A: We love Granada Hills, and we want more of it. Specifically: 
 • More free community cultural events. People St mandates that all programming in the plaza must be free of charge, and we agree. 
• More safety for students who walk through the area to get to and from Granada Hills Charter High School. 
• More safe and easy access to Veteran's Triangle Park. 
• More vibrant street life on our main street. 
• More pedestrian-friendly space to enjoy. 
• Something that belongs to us. The food trucks brought life to Chatsworth Street, but food trucks come and go. What happens if they decide to leave? Then we'd still have this plaza. 
Q: What organization are you with? 
A: Um, none. We just live here. We don't stand to gain financially from this project. David is a lawyer. Linda is a freelance writer who also writes a blog about Granada Hills for free. We just want to see the community we call home thrive. That's about it. 
However, we are undertaking this project in cooperation with a number of organizations: primarily the City of Los Angeles and the Los Angeles Department of Transportation. We're also reaching out to the Granada Hills South Neighborhood Council, the Granada Hills Business Improvement District, and Councilmember Mitchell Englander's office. The project won't happen without the cooperation of all of those organizations. But most importantly, we want the people of this community to participate too. 
 This Kickstarter is undertaken not only to help fund the creation of the plaza, but also to show all of those organizations that this project is wanted and supported by the community at large.   

Saturday, April 5, 2014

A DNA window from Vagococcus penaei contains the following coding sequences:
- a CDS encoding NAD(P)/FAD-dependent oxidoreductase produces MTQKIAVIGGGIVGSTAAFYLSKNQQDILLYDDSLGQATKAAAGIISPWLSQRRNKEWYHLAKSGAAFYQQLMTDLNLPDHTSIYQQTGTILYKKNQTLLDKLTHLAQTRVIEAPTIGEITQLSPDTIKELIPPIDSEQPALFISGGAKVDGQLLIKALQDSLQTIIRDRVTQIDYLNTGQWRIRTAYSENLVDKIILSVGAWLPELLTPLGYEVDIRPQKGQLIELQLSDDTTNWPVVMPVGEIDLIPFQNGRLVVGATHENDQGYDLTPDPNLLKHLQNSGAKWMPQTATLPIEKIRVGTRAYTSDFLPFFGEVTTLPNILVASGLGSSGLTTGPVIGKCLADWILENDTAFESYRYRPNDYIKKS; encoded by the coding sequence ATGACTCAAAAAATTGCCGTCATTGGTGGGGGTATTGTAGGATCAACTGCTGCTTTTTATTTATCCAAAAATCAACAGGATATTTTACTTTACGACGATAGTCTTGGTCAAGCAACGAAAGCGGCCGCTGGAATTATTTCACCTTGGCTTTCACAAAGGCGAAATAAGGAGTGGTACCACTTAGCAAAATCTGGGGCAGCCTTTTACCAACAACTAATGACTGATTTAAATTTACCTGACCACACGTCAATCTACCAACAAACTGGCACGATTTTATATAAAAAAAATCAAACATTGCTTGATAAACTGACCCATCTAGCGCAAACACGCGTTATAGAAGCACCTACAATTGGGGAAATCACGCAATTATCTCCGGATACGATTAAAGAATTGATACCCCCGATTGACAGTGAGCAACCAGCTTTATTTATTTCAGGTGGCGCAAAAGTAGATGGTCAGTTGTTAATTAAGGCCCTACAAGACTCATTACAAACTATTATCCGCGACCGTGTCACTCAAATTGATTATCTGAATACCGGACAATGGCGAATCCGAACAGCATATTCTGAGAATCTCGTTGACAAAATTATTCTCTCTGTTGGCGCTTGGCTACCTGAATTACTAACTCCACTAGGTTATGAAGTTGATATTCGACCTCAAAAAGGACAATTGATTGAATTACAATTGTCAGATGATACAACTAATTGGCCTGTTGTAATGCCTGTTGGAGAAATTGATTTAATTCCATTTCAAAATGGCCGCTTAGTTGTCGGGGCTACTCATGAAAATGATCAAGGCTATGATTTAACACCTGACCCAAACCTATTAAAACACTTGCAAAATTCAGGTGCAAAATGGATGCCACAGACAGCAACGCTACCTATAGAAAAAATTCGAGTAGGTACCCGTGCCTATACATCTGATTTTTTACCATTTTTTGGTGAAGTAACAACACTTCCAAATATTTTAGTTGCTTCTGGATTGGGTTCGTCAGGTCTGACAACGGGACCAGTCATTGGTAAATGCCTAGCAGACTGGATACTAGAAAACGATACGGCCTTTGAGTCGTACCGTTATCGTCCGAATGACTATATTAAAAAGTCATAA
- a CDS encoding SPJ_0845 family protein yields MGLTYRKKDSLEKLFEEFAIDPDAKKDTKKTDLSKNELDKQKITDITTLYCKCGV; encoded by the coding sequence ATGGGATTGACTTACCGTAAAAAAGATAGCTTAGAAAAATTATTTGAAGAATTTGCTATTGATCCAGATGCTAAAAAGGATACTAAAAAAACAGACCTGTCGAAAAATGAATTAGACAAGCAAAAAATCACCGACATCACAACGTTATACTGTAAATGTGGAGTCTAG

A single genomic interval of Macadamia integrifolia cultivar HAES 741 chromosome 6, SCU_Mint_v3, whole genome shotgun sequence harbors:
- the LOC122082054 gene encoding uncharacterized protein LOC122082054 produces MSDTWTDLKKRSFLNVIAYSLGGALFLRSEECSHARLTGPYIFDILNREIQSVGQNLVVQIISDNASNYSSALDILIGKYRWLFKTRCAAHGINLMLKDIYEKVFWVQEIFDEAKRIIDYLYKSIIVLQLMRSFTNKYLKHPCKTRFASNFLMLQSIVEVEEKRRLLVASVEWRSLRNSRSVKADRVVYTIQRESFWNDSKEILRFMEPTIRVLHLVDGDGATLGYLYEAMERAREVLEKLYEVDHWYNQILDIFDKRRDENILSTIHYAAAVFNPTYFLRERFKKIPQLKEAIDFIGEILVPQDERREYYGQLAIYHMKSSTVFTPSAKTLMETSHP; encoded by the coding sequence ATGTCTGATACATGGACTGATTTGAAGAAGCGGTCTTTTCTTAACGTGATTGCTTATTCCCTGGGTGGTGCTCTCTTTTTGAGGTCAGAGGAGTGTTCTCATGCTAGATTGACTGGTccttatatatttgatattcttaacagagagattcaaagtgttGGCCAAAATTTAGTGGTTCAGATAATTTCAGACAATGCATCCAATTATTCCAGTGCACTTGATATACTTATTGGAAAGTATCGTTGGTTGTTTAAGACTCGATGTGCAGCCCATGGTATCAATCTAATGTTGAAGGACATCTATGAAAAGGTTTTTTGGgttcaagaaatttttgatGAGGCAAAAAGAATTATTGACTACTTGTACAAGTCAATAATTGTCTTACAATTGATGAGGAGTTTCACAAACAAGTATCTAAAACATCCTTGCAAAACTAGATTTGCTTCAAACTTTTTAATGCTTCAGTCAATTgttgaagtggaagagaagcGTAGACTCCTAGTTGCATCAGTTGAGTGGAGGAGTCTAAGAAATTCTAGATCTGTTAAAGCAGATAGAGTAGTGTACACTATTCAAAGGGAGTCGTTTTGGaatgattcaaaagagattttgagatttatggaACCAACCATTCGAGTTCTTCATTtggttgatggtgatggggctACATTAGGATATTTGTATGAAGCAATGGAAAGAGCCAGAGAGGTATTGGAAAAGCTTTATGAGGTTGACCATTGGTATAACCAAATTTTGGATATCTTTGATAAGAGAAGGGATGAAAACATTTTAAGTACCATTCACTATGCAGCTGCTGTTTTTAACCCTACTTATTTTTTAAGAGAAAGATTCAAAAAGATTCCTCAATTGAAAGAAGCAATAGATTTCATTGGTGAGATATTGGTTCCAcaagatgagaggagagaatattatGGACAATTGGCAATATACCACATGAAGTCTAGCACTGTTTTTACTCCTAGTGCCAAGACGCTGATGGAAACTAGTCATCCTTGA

New Granada Hills Neighborhood Council Members "Jumped" Into Board In Violent, Gang-Style Ritual

    Granada Hills Charter High School's normally peaceful Rawley Hall erupted in terrifying violence last night as members of the Granada Hills South Neighborhood Council performed the annual ritual of beating new board members as a test of loyalty.

    In the melee, pictured at left, board members were given their gang names and forced to swear  allegiance to the organization for life.

   "The only way outta this sh_t is in a muthaf__in' box," said departing President Dave "Boo Boo Bear" Beauvais. "But they also give you a nice plaque."


The new Neighborhood Council Officers are:


Secretary: Anthony "Shrimp Boy" Matthews

Treasurer:  Brandon "Flash Dolla" Schindelheim

Parliamentarian:  MC Funkadelic

 Vice President: Jerry "Askew"

 President: Brad "Miget Killa" Smith



Read the complete, and somewhat more factual, list of election results here.

Wednesday, October 2, 2013

Are You Ready To Rumble? Earthquake Prep, Demos, And Burgers This Saturday At The Disaster Preparedness Fair

Guest post by Bill Hopkins, GHNNC Emergency Preparedness Chair

Ever been curious to see the fire department dismantle a car with the Jaws of Life?

Visitors to this Saturday's Disaster Preparedness Fair can also go for a ride in the Shakey-Quakey Schoolhouse earthquake simulator, learn about preparing pets for disasters and emergencies, walk through the LAPD Command Vehicle, learn about free Community Emergency Response Team classes, and get preparedness information from the Red Cross, the Gas Company, LADWP, and other organizations.

 "The first 72 to 96 hours after a disaster, emergency services will be overwhelmed handling priority emergencies, requiring residents to be self-sufficient during that time," says LAFD Battalion Fire Chief Gerry Malais. "Having three or more days of food, water, medical, and pet supplies is imperative so that you’re not dependent on overwhelmed city services."